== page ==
That desire may soon be nationwide. On May 22, legislators in both houses of Congress introduced laws to curb cell phone use while driving. While the feds work out the details, 40 states are also considering bans, up from 27 last year. More than a dozen municipalities across the nation already have them.

Although a recent American Automobile Assn. study showed that cell phones cause only 1.5% of auto accidents, a 1997 New England Journal of Medicine report found that cell-phone distractions quadrupled the risk of collision--a rate equal to intoxication. The wireless industry had long opposed bans, but providers like Verizon are now softening. They back them as long as they're phased in and legalize hands-free accessories--at about $20 apiece. If layoffs can have happy endings, this may be one case: Cisco Systems (CSCO), which dismissed 6,000 full-time workers in April, got creative about its severance package--and decided to help charity. The San Jose (Calif.) company is allowing the pink-slipped who agree to work for a local nonprofit organization for a year to collect one-third of their salaries, plus benefits and stock options--and be first in line for rehire once the economy recovers.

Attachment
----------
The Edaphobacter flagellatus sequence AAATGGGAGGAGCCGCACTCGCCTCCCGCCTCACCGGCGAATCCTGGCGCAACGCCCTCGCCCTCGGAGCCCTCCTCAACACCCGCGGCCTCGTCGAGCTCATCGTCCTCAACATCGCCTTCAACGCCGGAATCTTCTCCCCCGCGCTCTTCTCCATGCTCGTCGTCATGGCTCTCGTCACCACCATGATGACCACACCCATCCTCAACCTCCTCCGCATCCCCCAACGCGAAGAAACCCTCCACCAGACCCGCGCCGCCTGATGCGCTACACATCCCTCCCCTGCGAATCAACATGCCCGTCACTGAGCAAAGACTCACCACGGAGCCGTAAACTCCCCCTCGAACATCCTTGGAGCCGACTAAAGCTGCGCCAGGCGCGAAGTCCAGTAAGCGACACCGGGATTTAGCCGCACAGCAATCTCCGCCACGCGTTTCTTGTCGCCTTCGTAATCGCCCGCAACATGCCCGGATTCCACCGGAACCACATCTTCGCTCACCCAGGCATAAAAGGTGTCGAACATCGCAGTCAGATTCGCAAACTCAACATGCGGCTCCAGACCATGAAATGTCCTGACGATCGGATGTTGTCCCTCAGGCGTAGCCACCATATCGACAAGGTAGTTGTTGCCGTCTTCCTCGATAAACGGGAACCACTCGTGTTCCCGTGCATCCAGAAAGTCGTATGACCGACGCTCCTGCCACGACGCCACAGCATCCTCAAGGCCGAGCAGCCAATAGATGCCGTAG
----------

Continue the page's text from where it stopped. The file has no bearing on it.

Nonprofits, of course, are delighted. "It's going to allow us to move ahead faster on technology projects," says Dave Sandretto, director of the food bank for Santa Clara and San Mateo counties. He's interviewing Cisco candidates for five accounting and computer-related positions.

So far, 150 ex-Ciscoans are participating. The company is also offering workers nine months longer than usual to exercise their (currently underwater) stock options.

Carol Cone, who runs Boston-based strategic marketing firm Cone Inc., says Cisco is wisely maintaining ties to its talent pool while helping tech-challenged nonprofits: "It's really a fascinating and very visionary approach to a layoff." Hear that, Human Resources? Deceased celebrities are now the most sought-after--and controversial--figures in advertising. Digital technology has allowed Fred Astaire to dance with a Dirt Devil. Now it lets you watch Martin Luther King Jr. having "a dream" about communication networks.